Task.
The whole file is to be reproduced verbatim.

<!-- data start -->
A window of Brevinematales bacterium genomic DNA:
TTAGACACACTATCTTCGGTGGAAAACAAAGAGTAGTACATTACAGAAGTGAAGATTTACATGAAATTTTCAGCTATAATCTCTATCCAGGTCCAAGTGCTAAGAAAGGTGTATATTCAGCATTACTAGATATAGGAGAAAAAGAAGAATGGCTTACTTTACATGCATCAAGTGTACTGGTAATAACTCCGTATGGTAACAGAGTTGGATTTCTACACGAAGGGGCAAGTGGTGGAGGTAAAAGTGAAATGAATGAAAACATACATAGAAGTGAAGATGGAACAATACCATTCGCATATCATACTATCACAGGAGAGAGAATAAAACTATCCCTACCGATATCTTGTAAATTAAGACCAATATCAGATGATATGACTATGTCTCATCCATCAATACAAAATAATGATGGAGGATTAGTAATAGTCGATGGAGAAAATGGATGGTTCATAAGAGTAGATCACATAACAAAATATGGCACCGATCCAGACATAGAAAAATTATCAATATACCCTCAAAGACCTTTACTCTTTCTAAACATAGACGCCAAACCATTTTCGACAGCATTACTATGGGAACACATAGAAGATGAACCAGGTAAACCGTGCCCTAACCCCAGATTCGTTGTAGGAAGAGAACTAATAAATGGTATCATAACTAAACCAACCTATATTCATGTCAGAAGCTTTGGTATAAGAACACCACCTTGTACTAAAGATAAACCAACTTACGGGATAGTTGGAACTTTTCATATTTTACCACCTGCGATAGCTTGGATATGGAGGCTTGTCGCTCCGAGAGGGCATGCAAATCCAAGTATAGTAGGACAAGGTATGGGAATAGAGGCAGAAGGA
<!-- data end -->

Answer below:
A window of Brevinematales bacterium genomic DNA:
TTAGACACACTATCTTCGGTGGAAAACAAAGAGTAGTACATTACAGAAGTGAAGATTTACATGAAATTTTCAGCTATAATCTCTATCCAGGTCCAAGTGCTAAGAAAGGTGTATATTCAGCATTACTAGATATAGGAGAAAAAGAAGAATGGCTTACTTTACATGCATCAAGTGTACTGGTAATAACTCCGTATGGTAACAGAGTTGGATTTCTACACGAAGGGGCAAGTGGTGGAGGTAAAAGTGAAATGAATGAAAACATACATAGAAGTGAAGATGGAACAATACCATTCGCATATCATACTATCACAGGAGAGAGAATAAAACTATCCCTACCGATATCTTGTAAATTAAGACCAATATCAGATGATATGACTATGTCTCATCCATCAATACAAAATAATGATGGAGGATTAGTAATAGTCGATGGAGAAAATGGATGGTTCATAAGAGTAGATCACATAACAAAATATGGCACCGATCCAGACATAGAAAAATTATCAATATACCCTCAAAGACCTTTACTCTTTCTAAACATAGACGCCAAACCATTTTCGACAGCATTACTATGGGAACACATAGAAGATGAACCAGGTAAACCGTGCCCTAACCCCAGATTCGTTGTAGGAAGAGAACTAATAAATGGTATCATAACTAAACCAACCTATATTCATGTCAGAAGCTTTGGTATAAGAACACCACCTTGTACTAAAGATAAACCAACTTACGGGATAGTTGGAACTTTTCATATTTTACCACCTGCGATAGCTTGGATATGGAGGCTTGTCGCTCCGAGAGGGCATGCAAATCCAAGTATAGTAGGACAAGGTATGGGAATAGAGGCAGAAGGA